an Irish drummer-boy, and a Dutchman, and Mrs. Topping when she had found
that bottle, and a dog barking, and a cock crowing, besides a host of other
things, and was always ready for a romp or wrestle, so that at first Jack. ;l. -,i.
it was quite delightful to have him to live with them; and told poor Jenny,
rather .,." that it was ":.;:. 'diculous for her to want to go with them;
for a boy that was nearly nine didn't care to play with little girls who weren't
even six---when he'd got another boy!"
On the other hand, however, Dick was much smaller than Jack, and
not nearly so strong or hardy as his English cousins. Much rough play,
or even a 1..i- walk, tired him dreadfully; so that when he and Jack started
for a ramble together he nearly always wanted to turn back long before they
got to the place Jack wished to reach, or else called Usebi and ordered him
to carry him on his shoulders.
Usebi was quite willing; but Jack thought he should be laughed at if
people saw him walking beside a boy who was carried in arms like a baby; so
he chose to turn back instead, and that made him cross: as it when rides
had to be shortened for '. same reason, and rough wrestling and tumbling
forbidden because --- though y never made a fuss if he was hurt- he wxas so
often sick and ;,. afterwards.
Jack was to blame in this, of course; but 'd .
the fact is, he had been so long used to be
chief the children, and to choose ,
the and games to please himself
-Jenny and Babs being only too glad to
be -ed to be his companions at /' ,
that e h ad grown rather and over-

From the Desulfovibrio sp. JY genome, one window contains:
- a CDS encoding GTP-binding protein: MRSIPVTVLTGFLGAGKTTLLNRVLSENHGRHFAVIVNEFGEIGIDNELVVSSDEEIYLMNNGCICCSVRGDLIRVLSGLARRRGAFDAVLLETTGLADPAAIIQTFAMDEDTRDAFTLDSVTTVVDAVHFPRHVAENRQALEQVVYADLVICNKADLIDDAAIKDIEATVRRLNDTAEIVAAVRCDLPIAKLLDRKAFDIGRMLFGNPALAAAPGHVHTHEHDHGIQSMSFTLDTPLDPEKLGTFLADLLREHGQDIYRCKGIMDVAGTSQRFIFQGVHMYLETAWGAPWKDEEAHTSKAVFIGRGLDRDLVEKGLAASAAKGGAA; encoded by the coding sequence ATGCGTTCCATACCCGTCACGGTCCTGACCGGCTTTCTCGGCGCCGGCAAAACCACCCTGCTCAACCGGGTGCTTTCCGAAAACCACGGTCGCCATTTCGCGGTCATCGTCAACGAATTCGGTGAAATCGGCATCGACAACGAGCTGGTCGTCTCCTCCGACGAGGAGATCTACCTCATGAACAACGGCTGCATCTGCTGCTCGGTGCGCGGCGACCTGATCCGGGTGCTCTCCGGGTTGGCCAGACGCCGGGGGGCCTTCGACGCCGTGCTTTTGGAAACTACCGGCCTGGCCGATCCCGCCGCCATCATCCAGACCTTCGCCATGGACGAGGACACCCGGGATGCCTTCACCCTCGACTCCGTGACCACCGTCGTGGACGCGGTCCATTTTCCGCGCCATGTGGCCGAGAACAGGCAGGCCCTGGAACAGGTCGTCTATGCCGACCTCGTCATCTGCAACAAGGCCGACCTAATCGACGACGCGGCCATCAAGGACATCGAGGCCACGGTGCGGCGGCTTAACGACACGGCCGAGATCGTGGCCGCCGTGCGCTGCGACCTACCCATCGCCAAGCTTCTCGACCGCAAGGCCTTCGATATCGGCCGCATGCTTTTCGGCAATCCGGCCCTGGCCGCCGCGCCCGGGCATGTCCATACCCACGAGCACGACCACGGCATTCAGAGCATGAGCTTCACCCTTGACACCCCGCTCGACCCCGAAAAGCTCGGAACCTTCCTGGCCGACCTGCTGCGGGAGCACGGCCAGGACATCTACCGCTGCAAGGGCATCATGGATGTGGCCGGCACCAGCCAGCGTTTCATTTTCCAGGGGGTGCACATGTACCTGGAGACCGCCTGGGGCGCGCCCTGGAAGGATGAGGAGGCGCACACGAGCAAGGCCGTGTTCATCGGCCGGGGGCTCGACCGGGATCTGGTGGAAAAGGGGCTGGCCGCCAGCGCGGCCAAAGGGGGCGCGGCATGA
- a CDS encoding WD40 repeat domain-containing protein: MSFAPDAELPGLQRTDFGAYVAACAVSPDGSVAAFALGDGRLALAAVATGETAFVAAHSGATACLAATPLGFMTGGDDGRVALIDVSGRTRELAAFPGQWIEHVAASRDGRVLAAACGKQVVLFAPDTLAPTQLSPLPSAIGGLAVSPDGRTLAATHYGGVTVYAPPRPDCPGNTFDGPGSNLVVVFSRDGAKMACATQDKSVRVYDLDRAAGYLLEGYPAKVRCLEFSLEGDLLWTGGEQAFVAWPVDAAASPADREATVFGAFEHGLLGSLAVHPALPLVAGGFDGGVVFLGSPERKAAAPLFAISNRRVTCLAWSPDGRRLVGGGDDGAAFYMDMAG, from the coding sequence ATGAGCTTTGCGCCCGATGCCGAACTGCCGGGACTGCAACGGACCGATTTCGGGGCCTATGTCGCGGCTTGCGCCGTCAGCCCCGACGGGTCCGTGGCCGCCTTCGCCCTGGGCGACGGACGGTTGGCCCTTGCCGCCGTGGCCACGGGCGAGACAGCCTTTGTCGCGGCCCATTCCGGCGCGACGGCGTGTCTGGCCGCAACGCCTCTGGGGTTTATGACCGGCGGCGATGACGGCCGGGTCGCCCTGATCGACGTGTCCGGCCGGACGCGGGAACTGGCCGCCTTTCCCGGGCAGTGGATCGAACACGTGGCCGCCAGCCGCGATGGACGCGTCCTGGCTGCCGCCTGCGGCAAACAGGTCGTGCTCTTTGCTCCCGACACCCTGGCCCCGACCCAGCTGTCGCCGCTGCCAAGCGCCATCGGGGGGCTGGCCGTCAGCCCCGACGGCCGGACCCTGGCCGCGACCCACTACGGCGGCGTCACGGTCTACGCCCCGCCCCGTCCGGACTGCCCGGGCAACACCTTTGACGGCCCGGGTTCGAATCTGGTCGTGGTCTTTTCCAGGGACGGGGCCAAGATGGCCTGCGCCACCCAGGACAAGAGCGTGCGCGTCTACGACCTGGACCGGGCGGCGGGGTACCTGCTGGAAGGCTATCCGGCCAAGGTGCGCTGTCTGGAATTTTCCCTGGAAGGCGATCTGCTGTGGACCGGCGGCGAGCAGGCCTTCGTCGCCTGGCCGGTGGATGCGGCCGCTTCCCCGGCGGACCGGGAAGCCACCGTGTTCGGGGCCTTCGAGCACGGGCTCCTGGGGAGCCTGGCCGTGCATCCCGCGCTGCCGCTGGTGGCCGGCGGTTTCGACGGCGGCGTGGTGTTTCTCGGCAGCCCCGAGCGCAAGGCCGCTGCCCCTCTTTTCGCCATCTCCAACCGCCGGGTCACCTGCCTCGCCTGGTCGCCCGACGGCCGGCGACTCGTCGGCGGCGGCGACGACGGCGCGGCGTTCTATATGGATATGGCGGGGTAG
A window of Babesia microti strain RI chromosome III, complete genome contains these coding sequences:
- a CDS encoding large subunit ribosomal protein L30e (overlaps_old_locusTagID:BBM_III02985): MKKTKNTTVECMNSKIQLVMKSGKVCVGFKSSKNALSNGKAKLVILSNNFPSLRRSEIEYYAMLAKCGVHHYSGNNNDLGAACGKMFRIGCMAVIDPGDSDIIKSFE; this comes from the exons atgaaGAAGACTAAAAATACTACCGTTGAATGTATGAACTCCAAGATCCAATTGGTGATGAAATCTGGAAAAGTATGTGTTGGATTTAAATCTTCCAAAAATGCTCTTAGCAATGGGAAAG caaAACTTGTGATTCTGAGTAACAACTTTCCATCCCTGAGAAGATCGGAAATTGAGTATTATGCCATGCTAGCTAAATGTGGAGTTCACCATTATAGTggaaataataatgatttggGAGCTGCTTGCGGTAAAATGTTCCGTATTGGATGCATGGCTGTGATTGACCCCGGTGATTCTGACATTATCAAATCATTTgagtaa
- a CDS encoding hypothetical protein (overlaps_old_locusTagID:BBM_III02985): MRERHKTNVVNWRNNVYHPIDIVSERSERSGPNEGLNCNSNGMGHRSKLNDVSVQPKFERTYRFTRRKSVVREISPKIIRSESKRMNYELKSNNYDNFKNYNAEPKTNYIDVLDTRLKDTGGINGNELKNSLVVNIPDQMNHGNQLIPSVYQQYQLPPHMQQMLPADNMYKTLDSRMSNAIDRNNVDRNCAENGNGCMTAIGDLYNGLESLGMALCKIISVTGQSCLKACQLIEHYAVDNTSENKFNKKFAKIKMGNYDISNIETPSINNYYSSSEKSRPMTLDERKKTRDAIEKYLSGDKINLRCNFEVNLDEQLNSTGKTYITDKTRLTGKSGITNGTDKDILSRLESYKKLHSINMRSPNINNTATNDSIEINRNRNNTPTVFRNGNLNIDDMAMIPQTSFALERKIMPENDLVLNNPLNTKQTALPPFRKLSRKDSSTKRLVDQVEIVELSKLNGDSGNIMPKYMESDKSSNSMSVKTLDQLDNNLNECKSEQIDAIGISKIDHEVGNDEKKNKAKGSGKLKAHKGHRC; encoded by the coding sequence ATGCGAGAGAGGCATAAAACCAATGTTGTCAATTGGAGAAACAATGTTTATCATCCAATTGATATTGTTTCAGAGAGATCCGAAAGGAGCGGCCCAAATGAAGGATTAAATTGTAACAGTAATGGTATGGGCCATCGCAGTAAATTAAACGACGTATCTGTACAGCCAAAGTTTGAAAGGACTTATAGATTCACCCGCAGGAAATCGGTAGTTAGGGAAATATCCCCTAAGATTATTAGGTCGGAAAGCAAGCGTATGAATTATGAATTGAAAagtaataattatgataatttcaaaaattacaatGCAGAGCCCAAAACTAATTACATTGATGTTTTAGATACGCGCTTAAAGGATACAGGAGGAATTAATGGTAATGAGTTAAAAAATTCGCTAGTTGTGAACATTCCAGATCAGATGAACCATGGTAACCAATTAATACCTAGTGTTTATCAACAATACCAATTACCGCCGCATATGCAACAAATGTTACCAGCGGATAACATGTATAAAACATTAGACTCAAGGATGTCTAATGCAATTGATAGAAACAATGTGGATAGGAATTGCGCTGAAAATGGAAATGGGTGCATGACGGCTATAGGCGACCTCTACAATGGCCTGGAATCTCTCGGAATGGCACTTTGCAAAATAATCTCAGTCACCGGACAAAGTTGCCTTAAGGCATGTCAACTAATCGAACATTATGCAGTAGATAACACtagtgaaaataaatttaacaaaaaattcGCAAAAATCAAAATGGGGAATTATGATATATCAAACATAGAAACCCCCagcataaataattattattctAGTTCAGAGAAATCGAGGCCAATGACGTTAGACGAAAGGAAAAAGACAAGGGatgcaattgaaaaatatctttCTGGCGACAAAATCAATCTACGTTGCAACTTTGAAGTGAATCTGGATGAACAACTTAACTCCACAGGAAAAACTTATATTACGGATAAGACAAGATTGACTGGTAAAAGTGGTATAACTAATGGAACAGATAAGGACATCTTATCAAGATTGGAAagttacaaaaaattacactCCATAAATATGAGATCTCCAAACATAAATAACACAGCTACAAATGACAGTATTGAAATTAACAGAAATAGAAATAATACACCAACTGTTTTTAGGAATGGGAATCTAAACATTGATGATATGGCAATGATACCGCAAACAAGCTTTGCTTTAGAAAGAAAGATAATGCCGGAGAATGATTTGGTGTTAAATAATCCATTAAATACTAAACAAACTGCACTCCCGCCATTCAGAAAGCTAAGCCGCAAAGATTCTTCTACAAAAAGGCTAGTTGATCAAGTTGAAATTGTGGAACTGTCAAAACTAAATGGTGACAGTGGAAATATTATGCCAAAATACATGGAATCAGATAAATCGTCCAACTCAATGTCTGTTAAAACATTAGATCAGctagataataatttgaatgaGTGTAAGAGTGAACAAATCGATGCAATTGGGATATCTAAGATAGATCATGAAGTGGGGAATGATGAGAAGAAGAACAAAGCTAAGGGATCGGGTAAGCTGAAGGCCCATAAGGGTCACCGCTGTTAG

bearing in consequence; and it was, therefore,
a very good lesson for him to have to do with a boy who wanted to have
things his own way now and then, and was not at all disposed to give in to
Jack i everything.
On the other hand, however, Dicky had some very trying faults, and ones
which would have provoked almost anyone to him. only idea
of fun seemed to be sly tricks on ever body and '' he came
near: and as these tricks were either spitefu! or cruel it was not likely
he would he a favourite with those he played them on; especially as he never
would s:em sorry for the pain he caused. Hle thought it quite fie un to t throw
Sarahl's new bonnet that she was so proud of into the bath, and to cayenne
into Lady jane's bread and milk, so that the poor cat went about:
and would not touch her food for days afterwards; and he shouted with
when, having beguiled Jenny (who v vas a sad
coward) into a cupboard on the stairs, under
pretence of showing her he suddenly
locked the door on her, and left her
for terror in the dark. Then he was so rude ,-
to ." the servants, except Hollands and Grogan,
that none of them could bear him; and the -,
way in which he abused I. Usebi, : him names, and even kicked him
ii he aas quRe a his cCmsins, who
had a1 ben hbrout up, las Wcce alwad s are,
to treat servants T with kindness and o ai,
made noihur trhi rete o send the soy
S away if Dhick y was nut kinder to hina Yet
Itsebi worshipped Mhis little master; and I)icky,
too, was fond of h in in his wav! He was
unkA i merely because nobody had ever
Taught hi thati it was wrong to be so;i an